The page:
There are good reasons why a company may take on debt. If its business is growing at 20% a year and a loan costs it 10% a year, by taking on debt and investing in its operations, it can aim to make money to pay the interest with plenty to spare for shareholders (good) or fancy office furniture and golden handshakes for executives (v. bad).
But debt also increases the risks associated with a share. Debtors must be repaid, and plenty of companies have gone under as a result of the onerous burden of excessive gearing.
I generally look for high yield shares with debt levels under 50%.
With some otherwise promising high yield candidates, such as utility companies, you have to expect much higher levels of debt. These companies make predictable, slowly growing profits, so they take on lots of debt to maximise the return to shareholders. Since our need for water and electricity isn’t going to cease any time soon, they can be pretty confident of making the money required to meet their interest payments on this debt as well as their dividends, and so it is safe to let one or two such highly geared utility companies into a portfolio.
Dividend growth record
Companies with a history of increasing their dividends year on year inspire confidence they’ll do so in the future. You ideally want to look at the track record of dividend payments, and cut out shares with a record of reducing or even skipping dividend payments.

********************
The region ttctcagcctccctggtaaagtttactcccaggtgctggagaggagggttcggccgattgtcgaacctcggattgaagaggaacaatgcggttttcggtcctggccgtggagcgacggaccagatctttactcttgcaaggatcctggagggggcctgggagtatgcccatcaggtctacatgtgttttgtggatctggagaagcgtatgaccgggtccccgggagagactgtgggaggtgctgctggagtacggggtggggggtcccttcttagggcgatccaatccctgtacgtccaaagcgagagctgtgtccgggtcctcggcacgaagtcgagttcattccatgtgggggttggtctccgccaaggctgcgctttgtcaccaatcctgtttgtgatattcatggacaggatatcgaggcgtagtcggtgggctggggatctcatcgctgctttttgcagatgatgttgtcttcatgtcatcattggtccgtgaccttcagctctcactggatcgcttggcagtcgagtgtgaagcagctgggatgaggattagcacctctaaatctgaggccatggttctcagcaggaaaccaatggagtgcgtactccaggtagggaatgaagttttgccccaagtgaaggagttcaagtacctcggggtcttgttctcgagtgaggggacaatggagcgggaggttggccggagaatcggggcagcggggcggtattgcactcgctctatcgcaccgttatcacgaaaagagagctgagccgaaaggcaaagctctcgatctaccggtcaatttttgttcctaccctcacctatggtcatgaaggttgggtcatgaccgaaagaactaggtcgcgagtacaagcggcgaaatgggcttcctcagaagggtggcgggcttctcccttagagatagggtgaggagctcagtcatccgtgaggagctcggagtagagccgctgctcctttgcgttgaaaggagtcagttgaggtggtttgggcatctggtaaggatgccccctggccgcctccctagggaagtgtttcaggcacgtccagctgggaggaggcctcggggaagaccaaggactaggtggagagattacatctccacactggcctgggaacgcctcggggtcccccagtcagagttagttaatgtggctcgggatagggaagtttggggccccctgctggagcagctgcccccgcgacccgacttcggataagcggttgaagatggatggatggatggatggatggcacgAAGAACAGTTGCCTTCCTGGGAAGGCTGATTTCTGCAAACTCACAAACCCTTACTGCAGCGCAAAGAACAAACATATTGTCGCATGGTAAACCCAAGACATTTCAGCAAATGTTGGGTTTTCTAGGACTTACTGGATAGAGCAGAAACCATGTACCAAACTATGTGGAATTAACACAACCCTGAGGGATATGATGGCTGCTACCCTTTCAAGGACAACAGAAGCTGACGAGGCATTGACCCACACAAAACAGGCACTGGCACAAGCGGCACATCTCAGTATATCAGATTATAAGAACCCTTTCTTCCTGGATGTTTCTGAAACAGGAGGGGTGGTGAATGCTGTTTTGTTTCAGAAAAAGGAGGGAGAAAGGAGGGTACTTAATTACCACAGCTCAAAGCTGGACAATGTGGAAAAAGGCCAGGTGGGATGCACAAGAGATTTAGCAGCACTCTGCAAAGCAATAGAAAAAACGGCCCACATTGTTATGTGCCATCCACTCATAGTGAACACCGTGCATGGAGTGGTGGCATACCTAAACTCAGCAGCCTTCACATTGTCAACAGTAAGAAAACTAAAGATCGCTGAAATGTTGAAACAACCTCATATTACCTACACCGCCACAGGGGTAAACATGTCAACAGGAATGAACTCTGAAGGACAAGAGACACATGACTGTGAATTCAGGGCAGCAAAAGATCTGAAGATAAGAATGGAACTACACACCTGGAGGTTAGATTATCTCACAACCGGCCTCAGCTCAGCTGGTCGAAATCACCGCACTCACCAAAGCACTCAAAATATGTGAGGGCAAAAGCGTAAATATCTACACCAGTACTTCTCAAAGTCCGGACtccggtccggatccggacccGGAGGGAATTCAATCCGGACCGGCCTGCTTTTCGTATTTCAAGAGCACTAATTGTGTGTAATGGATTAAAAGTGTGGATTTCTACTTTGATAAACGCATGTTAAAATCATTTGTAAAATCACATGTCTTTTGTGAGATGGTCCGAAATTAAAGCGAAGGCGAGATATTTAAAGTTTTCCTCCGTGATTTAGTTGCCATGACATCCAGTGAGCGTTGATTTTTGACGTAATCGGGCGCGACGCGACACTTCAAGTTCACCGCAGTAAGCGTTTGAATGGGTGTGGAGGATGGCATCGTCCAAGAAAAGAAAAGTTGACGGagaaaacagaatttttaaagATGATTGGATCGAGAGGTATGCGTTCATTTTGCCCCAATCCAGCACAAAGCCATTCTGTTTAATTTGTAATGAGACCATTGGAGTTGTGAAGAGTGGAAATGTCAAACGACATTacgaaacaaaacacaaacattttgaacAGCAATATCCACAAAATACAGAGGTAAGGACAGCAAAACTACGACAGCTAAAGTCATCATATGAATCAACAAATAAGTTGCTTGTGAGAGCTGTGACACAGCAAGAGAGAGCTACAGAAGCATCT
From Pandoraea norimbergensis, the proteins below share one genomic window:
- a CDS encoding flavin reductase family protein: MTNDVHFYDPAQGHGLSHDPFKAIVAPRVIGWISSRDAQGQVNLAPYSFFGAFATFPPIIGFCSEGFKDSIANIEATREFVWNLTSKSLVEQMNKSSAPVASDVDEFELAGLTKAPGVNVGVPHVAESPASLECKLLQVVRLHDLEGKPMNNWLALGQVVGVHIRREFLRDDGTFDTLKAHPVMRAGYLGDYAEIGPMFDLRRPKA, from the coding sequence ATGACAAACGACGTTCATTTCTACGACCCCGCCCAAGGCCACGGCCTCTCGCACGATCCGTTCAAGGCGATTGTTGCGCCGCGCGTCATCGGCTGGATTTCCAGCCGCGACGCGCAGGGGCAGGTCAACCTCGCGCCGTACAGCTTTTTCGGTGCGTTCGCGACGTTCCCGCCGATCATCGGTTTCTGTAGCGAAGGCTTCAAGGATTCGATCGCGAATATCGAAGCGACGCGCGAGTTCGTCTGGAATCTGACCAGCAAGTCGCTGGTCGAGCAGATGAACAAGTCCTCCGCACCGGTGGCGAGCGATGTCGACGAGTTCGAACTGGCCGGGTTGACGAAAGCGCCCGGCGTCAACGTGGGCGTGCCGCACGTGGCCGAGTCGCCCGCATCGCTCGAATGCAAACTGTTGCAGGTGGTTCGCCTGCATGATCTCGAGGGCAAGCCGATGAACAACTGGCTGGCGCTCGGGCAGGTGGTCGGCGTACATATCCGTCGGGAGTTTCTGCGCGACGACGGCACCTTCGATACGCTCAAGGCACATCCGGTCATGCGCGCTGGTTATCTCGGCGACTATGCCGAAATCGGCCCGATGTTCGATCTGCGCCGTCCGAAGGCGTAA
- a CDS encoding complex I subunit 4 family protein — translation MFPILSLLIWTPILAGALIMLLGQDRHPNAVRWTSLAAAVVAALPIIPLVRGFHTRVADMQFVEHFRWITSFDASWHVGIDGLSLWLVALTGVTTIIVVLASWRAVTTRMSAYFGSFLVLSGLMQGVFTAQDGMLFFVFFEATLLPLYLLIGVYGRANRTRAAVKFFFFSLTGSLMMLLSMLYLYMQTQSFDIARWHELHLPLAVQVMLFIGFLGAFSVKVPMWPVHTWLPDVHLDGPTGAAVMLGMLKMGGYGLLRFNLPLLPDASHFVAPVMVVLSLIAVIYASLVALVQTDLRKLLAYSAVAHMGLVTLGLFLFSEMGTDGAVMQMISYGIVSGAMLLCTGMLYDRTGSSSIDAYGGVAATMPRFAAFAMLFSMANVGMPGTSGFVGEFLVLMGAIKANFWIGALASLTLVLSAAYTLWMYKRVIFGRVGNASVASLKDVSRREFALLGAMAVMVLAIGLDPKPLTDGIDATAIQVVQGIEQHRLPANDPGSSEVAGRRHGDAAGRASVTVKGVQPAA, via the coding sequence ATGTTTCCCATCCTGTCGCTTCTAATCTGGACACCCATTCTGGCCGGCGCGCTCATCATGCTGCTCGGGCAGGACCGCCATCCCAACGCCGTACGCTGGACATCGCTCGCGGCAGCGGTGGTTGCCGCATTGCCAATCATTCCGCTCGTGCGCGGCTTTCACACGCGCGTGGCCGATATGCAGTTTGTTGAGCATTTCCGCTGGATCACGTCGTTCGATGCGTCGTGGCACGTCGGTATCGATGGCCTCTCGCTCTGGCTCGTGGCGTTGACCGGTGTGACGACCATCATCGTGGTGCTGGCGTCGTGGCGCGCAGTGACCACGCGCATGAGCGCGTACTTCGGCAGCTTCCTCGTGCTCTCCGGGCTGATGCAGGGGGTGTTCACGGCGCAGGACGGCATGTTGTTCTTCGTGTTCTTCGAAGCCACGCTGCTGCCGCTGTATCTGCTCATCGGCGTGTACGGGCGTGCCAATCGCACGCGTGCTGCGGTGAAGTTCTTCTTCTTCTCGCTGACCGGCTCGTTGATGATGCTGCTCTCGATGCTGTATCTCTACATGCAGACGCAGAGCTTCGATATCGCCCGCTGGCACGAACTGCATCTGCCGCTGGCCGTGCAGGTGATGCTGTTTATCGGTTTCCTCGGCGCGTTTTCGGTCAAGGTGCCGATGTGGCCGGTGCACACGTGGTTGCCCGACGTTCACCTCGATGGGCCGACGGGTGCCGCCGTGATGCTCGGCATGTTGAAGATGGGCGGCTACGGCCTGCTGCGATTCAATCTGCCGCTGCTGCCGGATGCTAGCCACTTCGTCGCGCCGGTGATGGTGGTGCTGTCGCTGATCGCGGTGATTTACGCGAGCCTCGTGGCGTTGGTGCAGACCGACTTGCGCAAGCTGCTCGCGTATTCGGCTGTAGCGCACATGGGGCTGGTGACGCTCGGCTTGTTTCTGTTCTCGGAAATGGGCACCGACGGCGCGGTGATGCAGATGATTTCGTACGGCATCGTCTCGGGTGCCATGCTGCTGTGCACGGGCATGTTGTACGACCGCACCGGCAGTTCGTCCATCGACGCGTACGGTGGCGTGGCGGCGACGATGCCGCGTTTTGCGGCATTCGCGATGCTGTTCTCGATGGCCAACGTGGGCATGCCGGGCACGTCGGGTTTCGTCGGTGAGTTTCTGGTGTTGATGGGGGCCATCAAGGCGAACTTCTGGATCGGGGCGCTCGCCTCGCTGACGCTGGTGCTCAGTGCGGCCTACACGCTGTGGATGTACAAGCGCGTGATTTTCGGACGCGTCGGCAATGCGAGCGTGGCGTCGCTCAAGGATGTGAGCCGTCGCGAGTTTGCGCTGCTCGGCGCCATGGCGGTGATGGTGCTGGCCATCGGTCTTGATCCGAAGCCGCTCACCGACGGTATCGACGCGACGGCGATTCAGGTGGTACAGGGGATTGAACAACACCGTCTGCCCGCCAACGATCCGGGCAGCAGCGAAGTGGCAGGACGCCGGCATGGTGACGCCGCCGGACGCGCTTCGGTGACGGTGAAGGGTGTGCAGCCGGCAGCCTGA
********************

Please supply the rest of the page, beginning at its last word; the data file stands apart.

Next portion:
Again, this rule is open to intepretation and fudge factoring. Sometimes good dividend payers will have bad year and cut their dividend. The share price will often fall, maybe to a level that makes its Forecast Yield look tempting again, and on a reasonable dividend cover rating, too, since the new dividend is smaller and easier to pay.
Should you buy it? There are no firm rules – it’d be an easy game if there were – but I’d probably avoid it until it established a few years of steadily increasing payments again. Some companies may be too tempting to ignore.
What if a company has maintained its dividend but not increased it? Here I’m inclined to give the shares the benefit of the doubt. A company that refuses to cut its dividend even in tough times is exactly what we’re looking for. If the company directors are making the right noises about maintaining the dividend until it’s safe to grow it again, I’ll often buy.
To summarize the safety critera
Size of company: Definitely FTSE 350, preferably FTSE 100
Dividend cover: At least 1.5
Debt: Maximum 50%, except for special cases
Dividend growth record: Avoid cutters!
In Part Three we consider the most important element of all in trying to avoid losses in your portfolio – diversification.